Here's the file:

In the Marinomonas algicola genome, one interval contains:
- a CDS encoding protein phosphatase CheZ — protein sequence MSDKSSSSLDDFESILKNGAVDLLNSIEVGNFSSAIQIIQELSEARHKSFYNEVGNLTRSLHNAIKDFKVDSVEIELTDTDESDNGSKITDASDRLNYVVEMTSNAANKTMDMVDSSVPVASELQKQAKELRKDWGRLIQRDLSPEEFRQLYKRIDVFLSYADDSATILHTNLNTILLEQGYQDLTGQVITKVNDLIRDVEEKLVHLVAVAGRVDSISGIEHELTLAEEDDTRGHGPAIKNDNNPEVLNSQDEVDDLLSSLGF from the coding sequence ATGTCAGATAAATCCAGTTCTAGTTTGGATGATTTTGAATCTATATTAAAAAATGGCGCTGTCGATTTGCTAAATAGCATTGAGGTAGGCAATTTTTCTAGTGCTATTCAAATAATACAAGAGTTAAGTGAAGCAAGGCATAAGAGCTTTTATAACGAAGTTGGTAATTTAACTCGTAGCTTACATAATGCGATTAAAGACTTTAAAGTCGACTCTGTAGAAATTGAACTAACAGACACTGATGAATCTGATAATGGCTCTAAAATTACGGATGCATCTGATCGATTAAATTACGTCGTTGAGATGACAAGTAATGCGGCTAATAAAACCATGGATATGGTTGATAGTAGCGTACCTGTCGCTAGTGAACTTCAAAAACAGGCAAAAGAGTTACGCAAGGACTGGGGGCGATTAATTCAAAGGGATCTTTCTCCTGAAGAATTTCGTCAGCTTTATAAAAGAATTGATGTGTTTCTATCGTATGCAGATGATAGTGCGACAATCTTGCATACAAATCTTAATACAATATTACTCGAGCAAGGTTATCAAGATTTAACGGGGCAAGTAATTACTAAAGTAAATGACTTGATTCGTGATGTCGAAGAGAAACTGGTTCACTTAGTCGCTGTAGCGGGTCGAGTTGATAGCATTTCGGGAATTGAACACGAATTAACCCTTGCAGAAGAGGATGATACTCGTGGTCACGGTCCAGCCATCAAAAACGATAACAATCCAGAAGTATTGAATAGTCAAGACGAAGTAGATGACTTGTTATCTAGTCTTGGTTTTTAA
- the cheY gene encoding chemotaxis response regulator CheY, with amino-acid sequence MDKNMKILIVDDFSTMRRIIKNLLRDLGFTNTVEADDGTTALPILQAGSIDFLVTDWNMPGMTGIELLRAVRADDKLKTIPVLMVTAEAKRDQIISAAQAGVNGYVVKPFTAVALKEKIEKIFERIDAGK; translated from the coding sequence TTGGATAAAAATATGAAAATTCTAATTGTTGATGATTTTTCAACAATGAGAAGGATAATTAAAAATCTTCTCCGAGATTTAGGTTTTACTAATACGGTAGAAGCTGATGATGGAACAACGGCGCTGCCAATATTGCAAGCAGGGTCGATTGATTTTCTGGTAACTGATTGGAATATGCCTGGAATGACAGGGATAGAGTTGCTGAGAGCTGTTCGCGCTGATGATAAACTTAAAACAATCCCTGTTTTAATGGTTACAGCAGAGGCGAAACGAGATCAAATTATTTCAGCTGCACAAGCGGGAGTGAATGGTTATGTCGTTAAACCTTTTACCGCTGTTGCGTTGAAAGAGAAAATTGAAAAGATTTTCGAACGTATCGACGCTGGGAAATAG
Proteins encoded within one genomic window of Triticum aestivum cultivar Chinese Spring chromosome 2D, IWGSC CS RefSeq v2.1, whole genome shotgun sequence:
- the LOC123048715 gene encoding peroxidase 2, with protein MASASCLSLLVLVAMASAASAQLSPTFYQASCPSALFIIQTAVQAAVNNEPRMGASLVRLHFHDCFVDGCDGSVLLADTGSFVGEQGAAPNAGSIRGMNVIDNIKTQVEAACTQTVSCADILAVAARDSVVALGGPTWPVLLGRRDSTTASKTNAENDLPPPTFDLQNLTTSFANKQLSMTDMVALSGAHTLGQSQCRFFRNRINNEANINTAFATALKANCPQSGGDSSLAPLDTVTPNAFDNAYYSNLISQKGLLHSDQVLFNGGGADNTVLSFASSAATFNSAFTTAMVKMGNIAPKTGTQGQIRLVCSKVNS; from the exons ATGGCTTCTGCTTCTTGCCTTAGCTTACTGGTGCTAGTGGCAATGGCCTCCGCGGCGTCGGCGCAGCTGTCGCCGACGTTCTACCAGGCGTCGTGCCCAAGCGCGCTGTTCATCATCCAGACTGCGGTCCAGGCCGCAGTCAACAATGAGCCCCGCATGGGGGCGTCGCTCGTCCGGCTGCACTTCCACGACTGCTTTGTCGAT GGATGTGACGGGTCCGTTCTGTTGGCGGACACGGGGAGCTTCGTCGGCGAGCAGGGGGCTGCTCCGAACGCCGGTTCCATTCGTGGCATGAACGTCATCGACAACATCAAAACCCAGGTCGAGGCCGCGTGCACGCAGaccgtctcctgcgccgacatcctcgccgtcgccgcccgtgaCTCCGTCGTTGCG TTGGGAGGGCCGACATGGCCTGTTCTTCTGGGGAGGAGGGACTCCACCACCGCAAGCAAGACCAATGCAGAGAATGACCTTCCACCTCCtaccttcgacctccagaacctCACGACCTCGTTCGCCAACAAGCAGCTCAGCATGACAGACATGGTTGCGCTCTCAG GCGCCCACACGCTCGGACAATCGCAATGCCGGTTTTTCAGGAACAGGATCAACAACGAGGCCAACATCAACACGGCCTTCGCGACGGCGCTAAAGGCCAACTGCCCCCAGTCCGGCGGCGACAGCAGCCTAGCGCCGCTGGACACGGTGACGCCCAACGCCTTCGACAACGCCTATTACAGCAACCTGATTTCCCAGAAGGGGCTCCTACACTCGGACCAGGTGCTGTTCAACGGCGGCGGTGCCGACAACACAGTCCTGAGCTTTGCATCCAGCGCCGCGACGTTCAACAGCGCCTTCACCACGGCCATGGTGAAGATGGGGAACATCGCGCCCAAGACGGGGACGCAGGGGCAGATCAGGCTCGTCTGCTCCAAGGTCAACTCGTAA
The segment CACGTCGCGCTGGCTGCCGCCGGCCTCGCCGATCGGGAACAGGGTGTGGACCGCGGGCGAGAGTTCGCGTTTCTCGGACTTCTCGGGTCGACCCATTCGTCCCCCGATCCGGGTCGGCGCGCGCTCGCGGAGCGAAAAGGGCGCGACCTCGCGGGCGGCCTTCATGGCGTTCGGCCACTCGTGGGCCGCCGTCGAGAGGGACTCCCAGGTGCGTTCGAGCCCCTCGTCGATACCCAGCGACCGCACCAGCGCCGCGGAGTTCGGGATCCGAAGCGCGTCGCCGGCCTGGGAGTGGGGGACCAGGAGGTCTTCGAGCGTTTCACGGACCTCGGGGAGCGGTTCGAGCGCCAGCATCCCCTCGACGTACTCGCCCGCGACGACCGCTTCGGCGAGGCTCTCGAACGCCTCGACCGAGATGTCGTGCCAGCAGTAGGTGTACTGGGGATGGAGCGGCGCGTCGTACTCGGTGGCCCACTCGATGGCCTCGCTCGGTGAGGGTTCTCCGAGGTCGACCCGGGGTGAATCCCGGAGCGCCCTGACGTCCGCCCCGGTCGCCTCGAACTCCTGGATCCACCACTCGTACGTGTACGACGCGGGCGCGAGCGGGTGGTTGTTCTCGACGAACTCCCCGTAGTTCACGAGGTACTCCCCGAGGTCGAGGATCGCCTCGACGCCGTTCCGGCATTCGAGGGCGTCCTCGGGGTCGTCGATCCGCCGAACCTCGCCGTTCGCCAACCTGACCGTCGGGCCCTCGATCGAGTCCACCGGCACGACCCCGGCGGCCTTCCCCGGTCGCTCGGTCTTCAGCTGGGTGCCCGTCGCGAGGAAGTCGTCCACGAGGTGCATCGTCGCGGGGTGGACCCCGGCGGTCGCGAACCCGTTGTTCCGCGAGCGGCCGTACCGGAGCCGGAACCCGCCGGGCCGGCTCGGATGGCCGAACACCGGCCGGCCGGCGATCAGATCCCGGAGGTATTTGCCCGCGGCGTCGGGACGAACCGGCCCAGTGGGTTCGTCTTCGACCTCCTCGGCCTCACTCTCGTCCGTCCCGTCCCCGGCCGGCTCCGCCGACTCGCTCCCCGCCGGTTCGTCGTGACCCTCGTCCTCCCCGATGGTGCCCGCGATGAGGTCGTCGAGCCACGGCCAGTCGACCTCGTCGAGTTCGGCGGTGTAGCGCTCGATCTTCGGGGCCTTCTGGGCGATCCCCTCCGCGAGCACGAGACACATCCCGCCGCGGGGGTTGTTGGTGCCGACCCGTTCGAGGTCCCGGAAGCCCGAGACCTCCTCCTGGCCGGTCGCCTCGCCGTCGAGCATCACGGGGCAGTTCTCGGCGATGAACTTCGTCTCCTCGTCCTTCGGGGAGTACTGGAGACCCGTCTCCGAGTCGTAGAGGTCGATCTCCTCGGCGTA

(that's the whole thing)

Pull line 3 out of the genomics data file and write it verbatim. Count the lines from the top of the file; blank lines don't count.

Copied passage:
- the cheY gene encoding chemotaxis response regulator CheY, with amino-acid sequence MDKNMKILIVDDFSTMRRIIKNLLRDLGFTNTVEADDGTTALPILQAGSIDFLVTDWNMPGMTGIELLRAVRADDKLKTIPVLMVTAEAKRDQIISAAQAGVNGYVVKPFTAVALKEKIEKIFERIDAGK; translated from the coding sequence TTGGATAAAAATATGAAAATTCTAATTGTTGATGATTTTTCAACAATGAGAAGGATAATTAAAAATCTTCTCCGAGATTTAGGTTTTACTAATACGGTAGAAGCTGATGATGGAACAACGGCGCTGCCAATATTGCAAGCAGGGTCGATTGATTTTCTGGTAACTGATTGGAATATGCCTGGAATGACAGGGATAGAGTTGCTGAGAGCTGTTCGCGCTGATGATAAACTTAAAACAATCCCTGTTTTAATGGTTACAGCAGAGGCGAAACGAGATCAAATTATTTCAGCTGCACAAGCGGGAGTGAATGGTTATGTCGTTAAACCTTTTACCGCTGTTGCGTTGAAAGAGAAAATTGAAAAGATTTTCGAACGTATCGACGCTGGGAAATAG